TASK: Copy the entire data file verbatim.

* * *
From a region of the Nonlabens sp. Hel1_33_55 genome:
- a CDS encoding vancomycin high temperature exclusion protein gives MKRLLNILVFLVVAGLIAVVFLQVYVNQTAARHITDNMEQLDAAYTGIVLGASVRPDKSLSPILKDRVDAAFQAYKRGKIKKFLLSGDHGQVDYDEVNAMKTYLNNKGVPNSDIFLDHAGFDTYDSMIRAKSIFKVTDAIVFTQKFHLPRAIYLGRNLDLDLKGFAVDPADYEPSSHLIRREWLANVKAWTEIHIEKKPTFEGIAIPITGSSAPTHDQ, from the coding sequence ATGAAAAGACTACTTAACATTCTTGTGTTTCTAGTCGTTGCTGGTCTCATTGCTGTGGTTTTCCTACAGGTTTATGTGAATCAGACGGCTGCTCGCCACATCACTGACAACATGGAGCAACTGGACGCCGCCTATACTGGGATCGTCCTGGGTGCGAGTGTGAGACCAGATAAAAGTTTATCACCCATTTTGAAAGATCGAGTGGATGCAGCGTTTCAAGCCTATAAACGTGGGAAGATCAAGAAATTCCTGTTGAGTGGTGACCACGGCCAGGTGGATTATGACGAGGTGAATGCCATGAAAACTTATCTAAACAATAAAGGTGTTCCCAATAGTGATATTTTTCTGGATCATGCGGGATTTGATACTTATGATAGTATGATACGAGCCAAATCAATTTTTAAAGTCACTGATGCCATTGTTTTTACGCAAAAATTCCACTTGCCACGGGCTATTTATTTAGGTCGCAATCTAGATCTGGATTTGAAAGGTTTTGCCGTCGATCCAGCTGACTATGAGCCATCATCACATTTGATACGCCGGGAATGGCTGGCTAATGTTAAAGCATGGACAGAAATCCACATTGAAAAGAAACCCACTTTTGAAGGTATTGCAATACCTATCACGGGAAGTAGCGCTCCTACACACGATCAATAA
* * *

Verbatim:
From a region of the Nonlabens sp. Hel1_33_55 genome:
- a CDS encoding vancomycin high temperature exclusion protein gives MKRLLNILVFLVVAGLIAVVFLQVYVNQTAARHITDNMEQLDAAYTGIVLGASVRPDKSLSPILKDRVDAAFQAYKRGKIKKFLLSGDHGQVDYDEVNAMKTYLNNKGVPNSDIFLDHAGFDTYDSMIRAKSIFKVTDAIVFTQKFHLPRAIYLGRNLDLDLKGFAVDPADYEPSSHLIRREWLANVKAWTEIHIEKKPTFEGIAIPITGSSAPTHDQ, from the coding sequence ATGAAAAGACTACTTAACATTCTTGTGTTTCTAGTCGTTGCTGGTCTCATTGCTGTGGTTTTCCTACAGGTTTATGTGAATCAGACGGCTGCTCGCCACATCACTGACAACATGGAGCAACTGGACGCCGCCTATACTGGGATCGTCCTGGGTGCGAGTGTGAGACCAGATAAAAGTTTATCACCCATTTTGAAAGATCGAGTGGATGCAGCGTTTCAAGCCTATAAACGTGGGAAGATCAAGAAATTCCTGTTGAGTGGTGACCACGGCCAGGTGGATTATGACGAGGTGAATGCCATGAAAACTTATCTAAACAATAAAGGTGTTCCCAATAGTGATATTTTTCTGGATCATGCGGGATTTGATACTTATGATAGTATGATACGAGCCAAATCAATTTTTAAAGTCACTGATGCCATTGTTTTTACGCAAAAATTCCACTTGCCACGGGCTATTTATTTAGGTCGCAATCTAGATCTGGATTTGAAAGGTTTTGCCGTCGATCCAGCTGACTATGAGCCATCATCACATTTGATACGCCGGGAATGGCTGGCTAATGTTAAAGCATGGACAGAAATCCACATTGAAAAGAAACCCACTTTTGAAGGTATTGCAATACCTATCACGGGAAGTAGCGCTCCTACACACGATCAATAA